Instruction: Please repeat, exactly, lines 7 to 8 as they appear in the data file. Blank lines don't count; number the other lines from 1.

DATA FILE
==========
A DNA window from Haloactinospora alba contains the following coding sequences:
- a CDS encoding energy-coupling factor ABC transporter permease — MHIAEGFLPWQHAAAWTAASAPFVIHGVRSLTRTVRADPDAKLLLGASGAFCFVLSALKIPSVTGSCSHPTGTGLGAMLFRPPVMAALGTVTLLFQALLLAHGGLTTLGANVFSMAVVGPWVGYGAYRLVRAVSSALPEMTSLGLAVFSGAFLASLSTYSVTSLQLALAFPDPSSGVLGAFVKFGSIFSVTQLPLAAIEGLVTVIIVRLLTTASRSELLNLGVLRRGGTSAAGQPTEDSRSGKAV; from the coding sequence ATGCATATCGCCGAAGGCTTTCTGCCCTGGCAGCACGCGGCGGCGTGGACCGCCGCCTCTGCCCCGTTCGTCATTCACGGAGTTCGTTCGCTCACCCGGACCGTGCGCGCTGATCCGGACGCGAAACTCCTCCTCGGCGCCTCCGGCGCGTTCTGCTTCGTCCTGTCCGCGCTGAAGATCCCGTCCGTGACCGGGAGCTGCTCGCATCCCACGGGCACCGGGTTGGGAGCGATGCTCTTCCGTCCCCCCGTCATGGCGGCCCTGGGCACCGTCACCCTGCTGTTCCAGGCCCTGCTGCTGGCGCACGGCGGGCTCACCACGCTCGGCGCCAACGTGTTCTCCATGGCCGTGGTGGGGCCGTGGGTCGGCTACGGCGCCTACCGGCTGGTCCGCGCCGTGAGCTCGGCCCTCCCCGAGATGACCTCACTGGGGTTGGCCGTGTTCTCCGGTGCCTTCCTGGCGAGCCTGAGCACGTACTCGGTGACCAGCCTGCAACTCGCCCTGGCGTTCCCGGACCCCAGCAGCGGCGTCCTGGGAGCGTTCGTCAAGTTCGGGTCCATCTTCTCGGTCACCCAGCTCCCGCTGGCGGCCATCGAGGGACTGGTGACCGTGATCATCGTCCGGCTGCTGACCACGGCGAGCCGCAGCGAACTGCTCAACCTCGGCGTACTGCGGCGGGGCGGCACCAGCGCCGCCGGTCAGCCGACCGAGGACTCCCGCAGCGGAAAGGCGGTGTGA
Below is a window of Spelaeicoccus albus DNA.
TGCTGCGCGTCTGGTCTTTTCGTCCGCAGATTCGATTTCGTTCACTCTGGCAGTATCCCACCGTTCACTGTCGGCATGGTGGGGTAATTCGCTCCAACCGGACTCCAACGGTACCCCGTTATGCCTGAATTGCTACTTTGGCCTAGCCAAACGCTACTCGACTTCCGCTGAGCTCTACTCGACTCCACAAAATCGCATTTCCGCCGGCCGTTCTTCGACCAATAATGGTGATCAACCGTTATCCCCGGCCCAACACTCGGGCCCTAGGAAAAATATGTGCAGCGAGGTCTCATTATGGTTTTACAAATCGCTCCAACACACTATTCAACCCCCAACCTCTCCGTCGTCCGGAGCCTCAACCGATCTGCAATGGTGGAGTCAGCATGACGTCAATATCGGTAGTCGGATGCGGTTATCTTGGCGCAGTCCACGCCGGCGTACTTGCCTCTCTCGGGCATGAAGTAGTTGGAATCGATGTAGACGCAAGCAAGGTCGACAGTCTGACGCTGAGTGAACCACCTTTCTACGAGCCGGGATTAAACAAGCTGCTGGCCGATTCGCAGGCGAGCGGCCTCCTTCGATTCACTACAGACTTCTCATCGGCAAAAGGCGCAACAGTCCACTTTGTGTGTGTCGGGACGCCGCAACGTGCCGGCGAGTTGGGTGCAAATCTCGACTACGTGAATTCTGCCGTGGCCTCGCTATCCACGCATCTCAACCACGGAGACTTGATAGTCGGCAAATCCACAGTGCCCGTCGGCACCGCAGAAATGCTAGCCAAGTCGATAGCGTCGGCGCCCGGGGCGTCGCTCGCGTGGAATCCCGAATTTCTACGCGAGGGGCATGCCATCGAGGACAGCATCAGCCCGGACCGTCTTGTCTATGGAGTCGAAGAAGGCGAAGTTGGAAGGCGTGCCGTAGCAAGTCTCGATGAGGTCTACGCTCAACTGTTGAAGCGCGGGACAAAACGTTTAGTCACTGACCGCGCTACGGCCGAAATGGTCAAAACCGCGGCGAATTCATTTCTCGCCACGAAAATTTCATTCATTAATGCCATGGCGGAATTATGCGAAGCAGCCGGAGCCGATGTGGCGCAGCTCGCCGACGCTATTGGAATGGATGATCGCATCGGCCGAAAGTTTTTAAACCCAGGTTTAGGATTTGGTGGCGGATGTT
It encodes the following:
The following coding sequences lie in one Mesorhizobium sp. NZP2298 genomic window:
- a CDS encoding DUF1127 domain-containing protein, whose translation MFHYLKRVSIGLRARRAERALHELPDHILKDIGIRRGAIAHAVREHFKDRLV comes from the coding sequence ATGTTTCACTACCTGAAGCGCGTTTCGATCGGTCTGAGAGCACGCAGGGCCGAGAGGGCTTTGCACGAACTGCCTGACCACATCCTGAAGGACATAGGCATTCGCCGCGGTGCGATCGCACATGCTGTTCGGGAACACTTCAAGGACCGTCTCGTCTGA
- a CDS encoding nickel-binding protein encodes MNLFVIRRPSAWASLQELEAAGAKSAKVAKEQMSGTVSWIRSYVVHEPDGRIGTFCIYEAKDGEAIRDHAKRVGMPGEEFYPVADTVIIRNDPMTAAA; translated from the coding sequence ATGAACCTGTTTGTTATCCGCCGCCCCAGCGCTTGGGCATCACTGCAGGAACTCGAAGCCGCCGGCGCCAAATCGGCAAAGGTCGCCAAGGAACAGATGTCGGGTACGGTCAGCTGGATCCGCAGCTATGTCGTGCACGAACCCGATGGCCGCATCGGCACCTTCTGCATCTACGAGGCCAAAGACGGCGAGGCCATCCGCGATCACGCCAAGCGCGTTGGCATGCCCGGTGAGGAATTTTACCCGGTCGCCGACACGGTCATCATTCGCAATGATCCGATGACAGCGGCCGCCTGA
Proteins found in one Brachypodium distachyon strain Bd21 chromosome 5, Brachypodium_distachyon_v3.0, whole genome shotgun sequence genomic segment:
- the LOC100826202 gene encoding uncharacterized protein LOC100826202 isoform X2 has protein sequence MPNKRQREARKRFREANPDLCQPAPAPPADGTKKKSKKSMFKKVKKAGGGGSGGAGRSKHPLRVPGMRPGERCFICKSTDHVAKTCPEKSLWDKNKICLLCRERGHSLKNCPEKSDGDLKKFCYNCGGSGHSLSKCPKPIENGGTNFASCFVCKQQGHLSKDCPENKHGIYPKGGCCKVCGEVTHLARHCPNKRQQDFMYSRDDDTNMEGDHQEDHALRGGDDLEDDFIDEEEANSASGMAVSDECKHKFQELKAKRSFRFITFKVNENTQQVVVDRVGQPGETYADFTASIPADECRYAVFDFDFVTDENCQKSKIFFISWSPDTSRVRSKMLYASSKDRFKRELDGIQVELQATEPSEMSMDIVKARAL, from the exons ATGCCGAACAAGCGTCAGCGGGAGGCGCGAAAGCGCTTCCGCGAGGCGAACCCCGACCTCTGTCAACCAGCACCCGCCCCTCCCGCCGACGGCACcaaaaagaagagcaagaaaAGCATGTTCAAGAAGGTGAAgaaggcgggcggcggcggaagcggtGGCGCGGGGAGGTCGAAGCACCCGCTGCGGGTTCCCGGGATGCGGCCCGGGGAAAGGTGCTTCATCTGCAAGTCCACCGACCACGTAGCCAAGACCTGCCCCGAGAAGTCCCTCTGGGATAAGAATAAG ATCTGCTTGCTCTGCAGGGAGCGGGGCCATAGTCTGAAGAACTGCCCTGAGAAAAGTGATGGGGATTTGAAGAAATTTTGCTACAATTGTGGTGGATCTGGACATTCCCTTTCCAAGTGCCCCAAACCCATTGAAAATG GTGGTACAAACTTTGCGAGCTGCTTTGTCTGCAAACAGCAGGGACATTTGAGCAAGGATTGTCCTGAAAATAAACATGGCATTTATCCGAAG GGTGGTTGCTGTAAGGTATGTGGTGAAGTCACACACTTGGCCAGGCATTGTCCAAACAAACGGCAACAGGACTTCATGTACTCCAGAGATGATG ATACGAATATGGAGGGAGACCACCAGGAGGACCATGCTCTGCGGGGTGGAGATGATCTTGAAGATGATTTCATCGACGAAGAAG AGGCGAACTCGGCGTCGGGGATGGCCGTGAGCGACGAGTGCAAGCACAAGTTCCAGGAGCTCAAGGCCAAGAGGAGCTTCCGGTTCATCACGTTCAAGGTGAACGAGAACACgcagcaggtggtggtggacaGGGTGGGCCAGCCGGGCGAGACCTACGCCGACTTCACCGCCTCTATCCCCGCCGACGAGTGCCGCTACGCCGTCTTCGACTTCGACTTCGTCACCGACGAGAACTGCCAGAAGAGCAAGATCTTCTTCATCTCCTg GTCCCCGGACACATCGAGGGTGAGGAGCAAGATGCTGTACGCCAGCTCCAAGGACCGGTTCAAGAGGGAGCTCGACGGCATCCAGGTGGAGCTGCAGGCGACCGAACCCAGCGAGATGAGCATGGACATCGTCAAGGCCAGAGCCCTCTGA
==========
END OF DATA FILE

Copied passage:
- a CDS encoding DUF1127 domain-containing protein, whose translation MFHYLKRVSIGLRARRAERALHELPDHILKDIGIRRGAIAHAVREHFKDRLV comes from the coding sequence ATGTTTCACTACCTGAAGCGCGTTTCGATCGGTCTGAGAGCACGCAGGGCCGAGAGGGCTTTGCACGAACTGCCTGACCACATCCTGAAGGACATAGGCATTCGCCGCGGTGCGATCGCACATGCTGTTCGGGAACACTTCAAGGACCGTCTCGTCTGA
- a CDS encoding nickel-binding protein encodes MNLFVIRRPSAWASLQELEAAGAKSAKVAKEQMSGTVSWIRSYVVHEPDGRIGTFCIYEAKDGEAIRDHAKRVGMPGEEFYPVADTVIIRNDPMTAAA; translated from the coding sequence ATGAACCTGTTTGTTATCCGCCGCCCCAGCGCTTGGGCATCACTGCAGGAACTCGAAGCCGCCGGCGCCAAATCGGCAAAGGTCGCCAAGGAACAGATGTCGGGTACGGTCAGCTGGATCCGCAGCTATGTCGTGCACGAACCCGATGGCCGCATCGGCACCTTCTGCATCTACGAGGCCAAAGACGGCGAGGCCATCCGCGATCACGCCAAGCGCGTTGGCATGCCCGGTGAGGAATTTTACCCGGTCGCCGACACGGTCATCATTCGCAATGATCCGATGACAGCGGCCGCCTGA